The General Post Office has apologised for the late delivery of this telegraphic message, blaming technical issues at the Holborn Exchange.
With the editor holidaying on his Scottish estates, it is my duty as news editor to welcome you to the January edition of the Law Society’s Gazette. This month we present our usual 20 monochrome pages, in a quarto format convenient for carriage in the pocket of one's morning suit for perusal upon the omnibus or Underground Railway.
Our pages open with a modest plea to Lord Chancellor Haldane to incorporate into one statute the Law of Real Property and Conveyancing Bills, with the long overdue purpose of ridding the conveyancing process in England and Wales of unnecessary anomalies. Space is also devoted to the vexed question of County Court reform, including a report of the County Courts Committee urging special allowances for costs in 'important and protracted actions'.
We are pleased also to report the annual general meeting of the Solicitors’ Benevolent Association, which in the year granted relief amounting to £5,993.16s 8d to colleagues who, though sober and industrious, had fallen on hard times.
In 'Miscellaneous Professional Information', we congratulate Mr W.W. Cresswell on his appointment as partner in the firm of Messrs. Harrison, Salmon & Cresswell, solicitors and notaries, of Nairobi and Nakuru, British East Africa.
Beneath the headline 'Legal Decision affecting Solicitors' we note the judgment of the Court of Appeal in Bebb v. The Law Society, on the question of whether women may be admitted as solicitors. The Master of the Rolls - correctly, in our opinion - dismissed the sophistry of Miss Gwyneth Marjorie Bebb's request for a declaration that she is a person within the meaning of the Solicitors Act 1843 and thus entitled to sit the preliminary examinations held by The Society with a view to her becoming a solicitor.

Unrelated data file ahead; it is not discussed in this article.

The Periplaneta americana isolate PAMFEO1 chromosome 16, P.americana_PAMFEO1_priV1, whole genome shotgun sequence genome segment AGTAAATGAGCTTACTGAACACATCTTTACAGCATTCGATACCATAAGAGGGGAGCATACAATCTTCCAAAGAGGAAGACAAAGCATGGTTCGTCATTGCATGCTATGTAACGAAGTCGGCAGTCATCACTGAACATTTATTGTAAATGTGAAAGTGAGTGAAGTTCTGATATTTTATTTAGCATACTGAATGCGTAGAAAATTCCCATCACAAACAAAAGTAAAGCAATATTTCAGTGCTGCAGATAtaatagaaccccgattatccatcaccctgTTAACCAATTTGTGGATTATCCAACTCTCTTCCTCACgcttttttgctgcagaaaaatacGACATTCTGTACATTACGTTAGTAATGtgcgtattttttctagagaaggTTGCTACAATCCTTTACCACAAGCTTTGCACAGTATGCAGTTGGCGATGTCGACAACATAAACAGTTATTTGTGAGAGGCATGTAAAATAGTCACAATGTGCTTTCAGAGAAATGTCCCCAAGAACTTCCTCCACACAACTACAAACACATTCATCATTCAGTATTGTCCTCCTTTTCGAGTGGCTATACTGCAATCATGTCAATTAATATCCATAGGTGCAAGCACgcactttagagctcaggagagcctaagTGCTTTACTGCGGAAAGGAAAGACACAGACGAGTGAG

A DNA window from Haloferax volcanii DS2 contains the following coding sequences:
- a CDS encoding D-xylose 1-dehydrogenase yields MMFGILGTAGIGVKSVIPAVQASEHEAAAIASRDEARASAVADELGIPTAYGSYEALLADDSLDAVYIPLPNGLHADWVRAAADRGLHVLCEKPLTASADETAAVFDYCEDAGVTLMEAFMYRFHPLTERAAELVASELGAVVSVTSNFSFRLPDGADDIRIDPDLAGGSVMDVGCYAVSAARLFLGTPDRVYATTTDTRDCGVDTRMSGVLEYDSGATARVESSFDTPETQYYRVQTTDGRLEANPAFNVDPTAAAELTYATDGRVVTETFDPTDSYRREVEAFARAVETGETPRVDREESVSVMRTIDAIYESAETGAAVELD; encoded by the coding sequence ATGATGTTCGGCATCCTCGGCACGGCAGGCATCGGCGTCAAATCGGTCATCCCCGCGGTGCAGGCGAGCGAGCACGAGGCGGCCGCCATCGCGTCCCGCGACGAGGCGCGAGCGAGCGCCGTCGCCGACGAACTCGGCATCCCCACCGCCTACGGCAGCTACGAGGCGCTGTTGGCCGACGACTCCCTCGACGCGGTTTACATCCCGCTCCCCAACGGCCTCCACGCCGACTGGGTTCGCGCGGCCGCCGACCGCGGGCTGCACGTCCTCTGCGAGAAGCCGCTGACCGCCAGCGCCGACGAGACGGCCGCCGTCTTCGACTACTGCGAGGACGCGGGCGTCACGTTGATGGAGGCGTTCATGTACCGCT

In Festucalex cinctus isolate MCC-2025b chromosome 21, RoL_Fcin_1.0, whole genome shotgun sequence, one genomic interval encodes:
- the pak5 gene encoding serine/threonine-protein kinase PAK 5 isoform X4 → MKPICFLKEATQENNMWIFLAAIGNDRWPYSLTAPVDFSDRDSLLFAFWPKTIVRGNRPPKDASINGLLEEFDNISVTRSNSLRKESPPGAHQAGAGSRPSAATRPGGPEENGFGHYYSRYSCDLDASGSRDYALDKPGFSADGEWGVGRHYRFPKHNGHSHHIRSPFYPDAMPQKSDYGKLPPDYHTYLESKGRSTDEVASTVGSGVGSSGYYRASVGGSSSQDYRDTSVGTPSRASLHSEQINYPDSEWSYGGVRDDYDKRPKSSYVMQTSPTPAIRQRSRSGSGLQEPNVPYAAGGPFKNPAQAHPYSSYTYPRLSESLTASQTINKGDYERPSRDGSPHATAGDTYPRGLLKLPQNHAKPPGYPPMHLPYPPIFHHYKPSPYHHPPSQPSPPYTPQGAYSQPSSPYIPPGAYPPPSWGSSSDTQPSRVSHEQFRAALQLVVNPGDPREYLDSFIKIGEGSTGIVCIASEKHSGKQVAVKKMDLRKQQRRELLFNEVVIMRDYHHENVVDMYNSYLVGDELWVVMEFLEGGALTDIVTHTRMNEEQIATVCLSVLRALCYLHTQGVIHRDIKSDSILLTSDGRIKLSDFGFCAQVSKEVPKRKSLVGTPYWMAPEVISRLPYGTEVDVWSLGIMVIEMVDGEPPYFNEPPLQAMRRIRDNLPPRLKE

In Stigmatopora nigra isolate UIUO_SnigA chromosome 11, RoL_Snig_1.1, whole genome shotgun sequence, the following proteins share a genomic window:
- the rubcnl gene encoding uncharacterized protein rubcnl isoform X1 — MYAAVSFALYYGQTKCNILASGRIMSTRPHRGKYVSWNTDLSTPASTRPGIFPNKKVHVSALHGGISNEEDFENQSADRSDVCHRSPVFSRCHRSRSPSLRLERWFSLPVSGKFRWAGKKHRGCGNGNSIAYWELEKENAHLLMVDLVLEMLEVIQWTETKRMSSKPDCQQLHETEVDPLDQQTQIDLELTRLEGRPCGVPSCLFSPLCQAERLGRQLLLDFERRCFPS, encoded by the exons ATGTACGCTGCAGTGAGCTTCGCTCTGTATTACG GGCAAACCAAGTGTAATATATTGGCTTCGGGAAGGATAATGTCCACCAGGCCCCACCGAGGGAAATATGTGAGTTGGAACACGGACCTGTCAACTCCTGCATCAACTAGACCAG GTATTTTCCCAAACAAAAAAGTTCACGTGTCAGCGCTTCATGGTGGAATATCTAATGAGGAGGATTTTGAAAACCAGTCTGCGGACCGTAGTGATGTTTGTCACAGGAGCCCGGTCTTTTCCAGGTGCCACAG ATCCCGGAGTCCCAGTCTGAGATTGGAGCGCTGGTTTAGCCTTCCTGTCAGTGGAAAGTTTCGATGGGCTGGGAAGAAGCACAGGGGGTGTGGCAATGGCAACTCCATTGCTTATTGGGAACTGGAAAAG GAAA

We are confident that the decision resolves the issue for all time, to the satisfaction of even the suffragists among us.
At this time of year it is customary to survey the wider political situation. Here, general relief at the receding threat of a European war has revived debate as to the utility of the reforms to His Majesty's armed forces initiated by Lord Chancellor Haldane in his previous position at the War Office. Certainly we can forsee no role for his 'Army Expeditionary Force' although, of course, the Russian bear still lurks on the northwest frontier. No doubt Lord Haldane, along with his ministerial colleagues in this unhappy government, Mr Lloyd George and Mr Churchill, will vanish into the obscurity that is his historic due.
On the topic of the future, readers will note that, thanks the wonders of modern engineering, it is now possible to alert the Gazette editorial office around the clock, viz from 10am to 5pm weekdays and to noon on Saturdays, via our telegraphic address INTERPRET, London. A reader who has perhaps overindulged in the works of Mr H.G. Wells proposes that one day the reverse may be possible, with the Gazette conveyed to members' premises by electrical means, dispensing entirely with the medium of paper.
That, we must observe, is as perhaps as likely as a gentleman with no legal qualification being appointed to the office of Lord Chancellor.
So much for gloomy prognostication. To return to the present, it is my happy task to wish all the Gazette's 9,000 readers, and their charming wives, a prosperous and peaceful 1914.